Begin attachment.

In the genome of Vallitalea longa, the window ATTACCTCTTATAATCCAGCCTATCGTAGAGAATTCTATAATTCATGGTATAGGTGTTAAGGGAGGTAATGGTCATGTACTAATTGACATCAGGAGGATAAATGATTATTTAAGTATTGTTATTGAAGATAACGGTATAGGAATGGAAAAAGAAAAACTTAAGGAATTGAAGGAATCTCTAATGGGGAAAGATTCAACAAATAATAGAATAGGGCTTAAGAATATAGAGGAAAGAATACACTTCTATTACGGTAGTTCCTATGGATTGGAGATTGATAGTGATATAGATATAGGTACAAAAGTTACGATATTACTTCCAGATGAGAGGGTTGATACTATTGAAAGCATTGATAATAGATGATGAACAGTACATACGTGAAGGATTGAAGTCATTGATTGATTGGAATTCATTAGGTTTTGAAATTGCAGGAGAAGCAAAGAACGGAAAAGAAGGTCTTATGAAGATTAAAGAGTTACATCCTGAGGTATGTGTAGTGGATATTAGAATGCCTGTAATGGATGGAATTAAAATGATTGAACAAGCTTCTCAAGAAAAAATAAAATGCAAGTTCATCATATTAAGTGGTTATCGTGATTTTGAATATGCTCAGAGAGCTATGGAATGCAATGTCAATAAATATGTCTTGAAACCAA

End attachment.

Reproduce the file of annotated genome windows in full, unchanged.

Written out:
In the genome of Vallitalea longa, the window ATTACCTCTTATAATCCAGCCTATCGTAGAGAATTCTATAATTCATGGTATAGGTGTTAAGGGAGGTAATGGTCATGTACTAATTGACATCAGGAGGATAAATGATTATTTAAGTATTGTTATTGAAGATAACGGTATAGGAATGGAAAAAGAAAAACTTAAGGAATTGAAGGAATCTCTAATGGGGAAAGATTCAACAAATAATAGAATAGGGCTTAAGAATATAGAGGAAAGAATACACTTCTATTACGGTAGTTCCTATGGATTGGAGATTGATAGTGATATAGATATAGGTACAAAAGTTACGATATTACTTCCAGATGAGAGGGTTGATACTATTGAAAGCATTGATAATAGATGATGAACAGTACATACGTGAAGGATTGAAGTCATTGATTGATTGGAATTCATTAGGTTTTGAAATTGCAGGAGAAGCAAAGAACGGAAAAGAAGGTCTTATGAAGATTAAAGAGTTACATCCTGAGGTATGTGTAGTGGATATTAGAATGCCTGTAATGGATGGAATTAAAATGATTGAACAAGCTTCTCAAGAAAAAATAAAATGCAAGTTCATCATATTAAGTGGTTATCGTGATTTTGAATATGCTCAGAGAGCTATGGAATGCAATGTCAATAAATATGTCTTGAAACCAA